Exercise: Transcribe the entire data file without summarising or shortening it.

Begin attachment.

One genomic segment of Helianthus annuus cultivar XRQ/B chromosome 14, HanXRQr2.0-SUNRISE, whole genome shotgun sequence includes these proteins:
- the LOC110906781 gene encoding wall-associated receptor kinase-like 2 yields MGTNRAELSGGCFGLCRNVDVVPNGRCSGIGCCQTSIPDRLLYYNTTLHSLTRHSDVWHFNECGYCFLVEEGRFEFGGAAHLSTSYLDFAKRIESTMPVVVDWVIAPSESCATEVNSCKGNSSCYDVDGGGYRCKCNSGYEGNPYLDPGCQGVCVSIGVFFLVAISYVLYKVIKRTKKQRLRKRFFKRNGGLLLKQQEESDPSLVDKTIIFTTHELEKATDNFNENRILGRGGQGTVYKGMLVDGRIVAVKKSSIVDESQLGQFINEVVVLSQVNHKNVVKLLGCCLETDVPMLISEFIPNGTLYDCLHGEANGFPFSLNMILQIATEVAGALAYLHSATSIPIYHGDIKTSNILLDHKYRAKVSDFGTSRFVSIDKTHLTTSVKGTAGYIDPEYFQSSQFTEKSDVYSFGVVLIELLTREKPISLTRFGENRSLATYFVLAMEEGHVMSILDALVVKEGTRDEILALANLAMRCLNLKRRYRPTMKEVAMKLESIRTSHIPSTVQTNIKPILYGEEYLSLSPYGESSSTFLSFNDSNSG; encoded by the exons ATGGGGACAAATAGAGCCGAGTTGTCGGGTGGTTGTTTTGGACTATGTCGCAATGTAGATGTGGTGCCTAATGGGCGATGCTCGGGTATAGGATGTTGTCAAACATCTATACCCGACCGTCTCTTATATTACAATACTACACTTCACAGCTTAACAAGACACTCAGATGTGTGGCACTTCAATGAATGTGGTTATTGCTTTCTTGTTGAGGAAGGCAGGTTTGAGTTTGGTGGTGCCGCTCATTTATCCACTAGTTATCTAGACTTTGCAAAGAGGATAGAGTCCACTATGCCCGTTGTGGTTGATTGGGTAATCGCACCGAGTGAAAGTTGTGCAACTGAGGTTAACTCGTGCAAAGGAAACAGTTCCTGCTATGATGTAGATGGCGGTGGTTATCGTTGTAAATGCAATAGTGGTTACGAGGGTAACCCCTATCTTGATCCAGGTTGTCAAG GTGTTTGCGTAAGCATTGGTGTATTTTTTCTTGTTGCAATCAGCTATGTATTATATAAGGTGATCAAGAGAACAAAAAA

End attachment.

One genomic segment of Helianthus annuus cultivar XRQ/B chromosome 14, HanXRQr2.0-SUNRISE, whole genome shotgun sequence includes these proteins:
- the LOC110906781 gene encoding wall-associated receptor kinase-like 2 yields MGTNRAELSGGCFGLCRNVDVVPNGRCSGIGCCQTSIPDRLLYYNTTLHSLTRHSDVWHFNECGYCFLVEEGRFEFGGAAHLSTSYLDFAKRIESTMPVVVDWVIAPSESCATEVNSCKGNSSCYDVDGGGYRCKCNSGYEGNPYLDPGCQGVCVSIGVFFLVAISYVLYKVIKRTKKQRLRKRFFKRNGGLLLKQQEESDPSLVDKTIIFTTHELEKATDNFNENRILGRGGQGTVYKGMLVDGRIVAVKKSSIVDESQLGQFINEVVVLSQVNHKNVVKLLGCCLETDVPMLISEFIPNGTLYDCLHGEANGFPFSLNMILQIATEVAGALAYLHSATSIPIYHGDIKTSNILLDHKYRAKVSDFGTSRFVSIDKTHLTTSVKGTAGYIDPEYFQSSQFTEKSDVYSFGVVLIELLTREKPISLTRFGENRSLATYFVLAMEEGHVMSILDALVVKEGTRDEILALANLAMRCLNLKRRYRPTMKEVAMKLESIRTSHIPSTVQTNIKPILYGEEYLSLSPYGESSSTFLSFNDSNSG; encoded by the exons ATGGGGACAAATAGAGCCGAGTTGTCGGGTGGTTGTTTTGGACTATGTCGCAATGTAGATGTGGTGCCTAATGGGCGATGCTCGGGTATAGGATGTTGTCAAACATCTATACCCGACCGTCTCTTATATTACAATACTACACTTCACAGCTTAACAAGACACTCAGATGTGTGGCACTTCAATGAATGTGGTTATTGCTTTCTTGTTGAGGAAGGCAGGTTTGAGTTTGGTGGTGCCGCTCATTTATCCACTAGTTATCTAGACTTTGCAAAGAGGATAGAGTCCACTATGCCCGTTGTGGTTGATTGGGTAATCGCACCGAGTGAAAGTTGTGCAACTGAGGTTAACTCGTGCAAAGGAAACAGTTCCTGCTATGATGTAGATGGCGGTGGTTATCGTTGTAAATGCAATAGTGGTTACGAGGGTAACCCCTATCTTGATCCAGGTTGTCAAG GTGTTTGCGTAAGCATTGGTGTATTTTTTCTTGTTGCAATCAGCTATGTATTATATAAGGTGATCAAGAGAACAAAAAA